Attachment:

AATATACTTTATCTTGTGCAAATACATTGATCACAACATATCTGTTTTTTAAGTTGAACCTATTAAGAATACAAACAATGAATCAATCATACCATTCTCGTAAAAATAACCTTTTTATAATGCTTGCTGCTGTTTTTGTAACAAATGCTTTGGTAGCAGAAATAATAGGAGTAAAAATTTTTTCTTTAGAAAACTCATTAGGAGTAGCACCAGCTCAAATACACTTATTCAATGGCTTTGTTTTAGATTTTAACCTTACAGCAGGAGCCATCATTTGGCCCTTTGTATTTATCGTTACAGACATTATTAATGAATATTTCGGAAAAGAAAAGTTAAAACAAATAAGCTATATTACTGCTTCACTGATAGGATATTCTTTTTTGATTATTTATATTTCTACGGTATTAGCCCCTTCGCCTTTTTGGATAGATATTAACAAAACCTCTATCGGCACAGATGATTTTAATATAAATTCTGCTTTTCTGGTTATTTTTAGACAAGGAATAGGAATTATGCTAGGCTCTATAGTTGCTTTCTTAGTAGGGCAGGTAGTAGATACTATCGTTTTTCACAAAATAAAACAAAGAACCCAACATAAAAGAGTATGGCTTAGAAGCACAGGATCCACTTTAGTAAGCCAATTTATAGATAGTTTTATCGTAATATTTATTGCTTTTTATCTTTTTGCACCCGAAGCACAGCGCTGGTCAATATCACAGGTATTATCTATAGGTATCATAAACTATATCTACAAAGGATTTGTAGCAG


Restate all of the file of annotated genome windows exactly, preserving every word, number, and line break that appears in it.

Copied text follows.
AATATACTTTATCTTGTGCAAATACATTGATCACAACATATCTGTTTTTTAAGTTGAACCTATTAAGAATACAAACAATGAATCAATCATACCATTCTCGTAAAAATAACCTTTTTATAATGCTTGCTGCTGTTTTTGTAACAAATGCTTTGGTAGCAGAAATAATAGGAGTAAAAATTTTTTCTTTAGAAAACTCATTAGGAGTAGCACCAGCTCAAATACACTTATTCAATGGCTTTGTTTTAGATTTTAACCTTACAGCAGGAGCCATCATTTGGCCCTTTGTATTTATCGTTACAGACATTATTAATGAATATTTCGGAAAAGAAAAGTTAAAACAAATAAGCTATATTACTGCTTCACTGATAGGATATTCTTTTTTGATTATTTATATTTCTACGGTATTAGCCCCTTCGCCTTTTTGGATAGATATTAACAAAACCTCTATCGGCACAGATGATTTTAATATAAATTCTGCTTTTCTGGTTATTTTTAGACAAGGAATAGGAATTATGCTAGGCTCTATAGTTGCTTTCTTAGTAGGGCAGGTAGTAGATACTATCGTTTTTCACAAAATAAAACAAAGAACCCAACATAAAAGAGTATGGCTTAGAAGCACAGGATCCACTTTAGTAAGCCAATTTATAGATAGTTTTATCGTAATATTTATTGCTTTTTATCTTTTTGCACCCGAAGCACAGCGCTGGTCAATATCACAGGTATTATCTATAGGTATCATAAACTATATCTACAAAGGATTTGTAGCAG